From a liquidity standpoint, A&B is generating nearly +$70M in operating cash flows and is actively receipting funds from their ongoing land sales. Furthermore, they had about +$520M in total liquidity at year end, comprised of availability on their revolving credit facility and cash on hand. Combined with a modestly laddered debt ladder, A&B is unlikely to have issues meeting any of their current or long-term obligations.
A&B raised their dividend three times during 2022, the most recent being a 10% hike. Their quarterly payout rate is now higher than the $0.19/share they were paying just prior to the start of the COVID-19 pandemic.
Presently, the annualized dividend yields just over 4.5% at current pricing. While this may not be enough for most income investors in the current rate environment, it does come with the assurance of safety.
On a forward basis, the payout was about 80% of core FFO at the low end of the range and 78% at the high end. This is generally on-par with sector averages. Further hikes in the periods ahead are possible, but investors should note that the company also engages in share buybacks. For the year, they repurchased about +$7.3M of stock. While a positive, it does tie-up capital that could otherwise be directed towards the dividend payout.
A&B turned in full year results that exceeded the high end of their twice-increased guidance range. While forward guidance for 2023 came in flat in relation to 2022, it is still comfortably ahead of consensus estimates by about $0.09/share from the low end of the range.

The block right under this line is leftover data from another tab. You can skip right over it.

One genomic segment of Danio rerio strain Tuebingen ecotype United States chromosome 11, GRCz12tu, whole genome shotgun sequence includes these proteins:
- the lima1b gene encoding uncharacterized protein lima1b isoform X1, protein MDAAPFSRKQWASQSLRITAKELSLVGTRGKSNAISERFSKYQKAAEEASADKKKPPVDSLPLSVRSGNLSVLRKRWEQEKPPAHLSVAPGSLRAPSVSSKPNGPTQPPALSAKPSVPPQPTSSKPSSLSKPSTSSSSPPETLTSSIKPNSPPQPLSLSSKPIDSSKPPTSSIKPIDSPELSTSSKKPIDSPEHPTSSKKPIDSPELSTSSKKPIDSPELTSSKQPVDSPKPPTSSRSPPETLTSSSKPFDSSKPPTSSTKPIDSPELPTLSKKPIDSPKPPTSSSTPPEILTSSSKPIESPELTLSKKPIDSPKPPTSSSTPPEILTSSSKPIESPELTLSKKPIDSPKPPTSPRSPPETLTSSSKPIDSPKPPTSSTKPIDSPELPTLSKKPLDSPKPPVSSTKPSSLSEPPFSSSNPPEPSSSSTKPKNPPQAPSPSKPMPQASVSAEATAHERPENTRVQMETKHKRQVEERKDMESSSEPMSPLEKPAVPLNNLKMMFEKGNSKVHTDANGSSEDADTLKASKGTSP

The strong operating results enabled A&B to increase their dividend three times during the year, while also giving them the conviction to opportunistically repurchase shares in their common stock; most recently at an average price of $16.95/share.
Results have also been supported in part by the macroeconomic fundamentals in the Hawaiian market. Domestic visitation to the islands, for example, exceeded pre-pandemic levels in each month of 2022.
In addition, international visitation, though still down, has increased to about 50% of 2019 levels. While A&B’s operations are not directly impacted by visitation levels, increased tourism to the state serves as a favorable mark on the local economy, which sported an unemployment rate of 3.2% in December 2022. This is about 30bps lower than the national average.
The continued simplification of their business to more pure-play CRE is promising. And this is supported further by the continued monetization of their existing land holdings. The fate of Grace Pacific, however, which was reclassified in Q4, remains uncertain. Though the asset is being actively marketed, the timeline is uncertain.
For investors seeking new positioning, it may be best to wait until the asset is sold. One can then size up where the proceeds are recycled into. Since their repurchasing activity earlier in Q4, shares have run up over 10% from their average buyback price. Further buybacks at these levels, therefore, seem unlikely. While internal growth opportunities exist, it may not be enough to materially move the share price in the near-medium term. While the stock remains a solid holding for existing shareholders, others may find better value elsewhere.
This article was written by